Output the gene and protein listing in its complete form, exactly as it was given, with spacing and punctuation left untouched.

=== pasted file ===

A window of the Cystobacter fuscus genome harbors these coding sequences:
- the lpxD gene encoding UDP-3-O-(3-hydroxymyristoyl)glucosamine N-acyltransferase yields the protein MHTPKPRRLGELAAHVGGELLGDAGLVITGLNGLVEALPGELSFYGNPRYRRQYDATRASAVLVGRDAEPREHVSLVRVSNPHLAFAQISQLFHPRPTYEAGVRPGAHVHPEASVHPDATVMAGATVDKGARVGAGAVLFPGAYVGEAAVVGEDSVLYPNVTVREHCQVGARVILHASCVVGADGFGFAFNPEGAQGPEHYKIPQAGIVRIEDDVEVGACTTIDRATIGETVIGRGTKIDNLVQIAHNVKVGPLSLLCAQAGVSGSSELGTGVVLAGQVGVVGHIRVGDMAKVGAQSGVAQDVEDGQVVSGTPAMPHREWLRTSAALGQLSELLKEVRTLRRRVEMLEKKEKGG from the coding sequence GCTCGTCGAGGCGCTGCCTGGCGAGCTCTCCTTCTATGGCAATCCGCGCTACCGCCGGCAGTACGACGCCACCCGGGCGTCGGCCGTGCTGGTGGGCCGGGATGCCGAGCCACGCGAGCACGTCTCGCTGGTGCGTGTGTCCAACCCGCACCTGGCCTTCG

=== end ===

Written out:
A window of the Cystobacter fuscus genome harbors these coding sequences:
- the lpxD gene encoding UDP-3-O-(3-hydroxymyristoyl)glucosamine N-acyltransferase yields the protein MHTPKPRRLGELAAHVGGELLGDAGLVITGLNGLVEALPGELSFYGNPRYRRQYDATRASAVLVGRDAEPREHVSLVRVSNPHLAFAQISQLFHPRPTYEAGVRPGAHVHPEASVHPDATVMAGATVDKGARVGAGAVLFPGAYVGEAAVVGEDSVLYPNVTVREHCQVGARVILHASCVVGADGFGFAFNPEGAQGPEHYKIPQAGIVRIEDDVEVGACTTIDRATIGETVIGRGTKIDNLVQIAHNVKVGPLSLLCAQAGVSGSSELGTGVVLAGQVGVVGHIRVGDMAKVGAQSGVAQDVEDGQVVSGTPAMPHREWLRTSAALGQLSELLKEVRTLRRRVEMLEKKEKGG from the coding sequence GCTCGTCGAGGCGCTGCCTGGCGAGCTCTCCTTCTATGGCAATCCGCGCTACCGCCGGCAGTACGACGCCACCCGGGCGTCGGCCGTGCTGGTGGGCCGGGATGCCGAGCCACGCGAGCACGTCTCGCTGGTGCGTGTGTCCAACCCGCACCTGGCCTTCG